Direct contact heat transfer is a fundamental process by which heat transfer occurs in nature. It is used for the improvement of cooling or heating processes, in terms of characteristic time, compactness and energy costs. Direct contact heat transfer is potentially more efficient than conventional heat exchange because it eliminates performance reductions caused by fouling of the heat exchange surfaces and the associated energy losses. The major benefit lies in the dramatic increase of the specific contact area between the interacting fluids. A major difference between direct contact and conventional heat exchangers is that the former permit mass transfer as well as heat transfer between the two fluids. In chemical and process plants, mass transfer is usually the main objective and the heat transfer is a necessary but secondary feature. Direct contact devices designed specifically for mass transfer are widely used in industry, whereas direct contact heat exchangers, excepting cooling towers and condensers, are relatively rare.
[...] The evaporative heat transfer process takes place mainly within a central region, which contains baffles to stabilize the mixing process and increase the area of gas-liquid interface by breaking up the gas into small bubbles. The general circulation pattern is indicated by arrows in figure A large vessel is required to provide sufficient free liquid surface for gas to escape without entraining too much liquid Figure Submerged combustion concentrating evaporator Submerged combustion evaporators are particularly useful for the concentration of corrosive fluids, such as acids, and for viscous liquids and slurries that would be difficult to handle in a conventional heat exchanger. [...]
[...] APPLICATIONS The direct contact heat transfer is used in high efficiency water heaters for a number of applications. For example, Ocean Thermal Energy Conversion Warm surface seawater if pumped through a heat exchanger where the low boiling point fluid is vaporized. The expanding vapor turns the turbo generator. Then, cold, deep sea water ( pumped through a second heat exchanger(condenses the vapor back into a liquid, which is then recycled through the system. Steam Generation in Nuclear Reactors One method of generating steam in innovative nuclear reactor applications involves water coming into direct contact with a circulating molten metal. [...]
[...] Another form of direct contact condenser that is sometimes included in process plants is the pool condenser in which the vapor is passed into a pool of cold liquid through a pipe submerged in the pool. This a convenient system for handling vapor that is, say, accidentally or deliberately, released from a process plant. Similar vapor suppression systems have been employed in nuclear plants. Figure Direct contact spray condensation using cooled condensate as a coolant Figure Direct contact spray using cold water as coolant and a subsequent separation of immiscible condensate 3.Water Cooling Towers Cooling towers represent the most extensive application of gas-liquid direct contact heat transfer. [...]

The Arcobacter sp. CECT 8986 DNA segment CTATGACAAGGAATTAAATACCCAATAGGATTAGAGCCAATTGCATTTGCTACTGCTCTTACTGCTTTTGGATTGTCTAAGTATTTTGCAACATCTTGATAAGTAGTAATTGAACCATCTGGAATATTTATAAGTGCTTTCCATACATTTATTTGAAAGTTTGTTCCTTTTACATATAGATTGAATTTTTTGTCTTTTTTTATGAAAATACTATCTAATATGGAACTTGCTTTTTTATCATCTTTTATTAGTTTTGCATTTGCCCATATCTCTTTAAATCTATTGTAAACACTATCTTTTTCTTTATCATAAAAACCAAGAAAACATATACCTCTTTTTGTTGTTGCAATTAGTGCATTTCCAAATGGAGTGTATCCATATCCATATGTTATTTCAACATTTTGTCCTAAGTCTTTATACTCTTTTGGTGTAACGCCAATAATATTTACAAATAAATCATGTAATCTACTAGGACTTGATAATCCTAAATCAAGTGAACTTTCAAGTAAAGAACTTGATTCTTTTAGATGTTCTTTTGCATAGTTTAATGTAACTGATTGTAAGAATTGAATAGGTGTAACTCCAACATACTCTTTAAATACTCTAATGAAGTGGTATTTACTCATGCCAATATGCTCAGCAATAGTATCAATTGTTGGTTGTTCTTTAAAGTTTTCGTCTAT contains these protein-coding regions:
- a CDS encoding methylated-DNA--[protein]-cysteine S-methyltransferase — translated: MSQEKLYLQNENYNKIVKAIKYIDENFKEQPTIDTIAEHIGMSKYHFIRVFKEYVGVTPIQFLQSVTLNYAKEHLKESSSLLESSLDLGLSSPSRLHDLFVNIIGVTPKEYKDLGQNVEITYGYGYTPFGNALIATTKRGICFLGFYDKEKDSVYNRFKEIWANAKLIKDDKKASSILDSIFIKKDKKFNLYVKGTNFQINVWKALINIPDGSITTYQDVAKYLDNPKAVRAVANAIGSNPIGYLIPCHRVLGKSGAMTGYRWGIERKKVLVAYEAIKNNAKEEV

[...] The packed bed may be stationary or may form part of a continuous process where by the particles are mechanically driven through the heat exchanger. MATERIALS AND METHODS DIRECT CONTACT HEAT EXCHANGERS In attempting to classify direct contact heat transfer, it has been noted that equipment employing this process serves many functions and comes in many forms. In this section some of the types of equipment used are described Direct Contact Evaporators Injection of a hot gas into a pool of liquid is one of the cheapest and simplest methods of evaporation; direct contact evaporation of this kind utilizes the sensible heat of the gas to provide the required latent heat of evaporation without the need for complex metal heat exchanger surfaces. [...]
[...] Forced gas flow includes Gas-vapor jets Liquid-Liquid Heat Transfer Heat may be transferred from one immiscible liquid to another by direct contact of the two fluids, as illustrated in the figure below. To achieve a useful rate of heat transfer, the area of interface between the two is increased by the formation of droplets, and sometimes enhanced by mechanical agitation. This principle is employed in liquid-liquid contactors used for heating or cooling of process fluids; one of its main disadvantages is the problem of separating the two fluids afterward, particularly if very small droplets are produced by agitation. [...]
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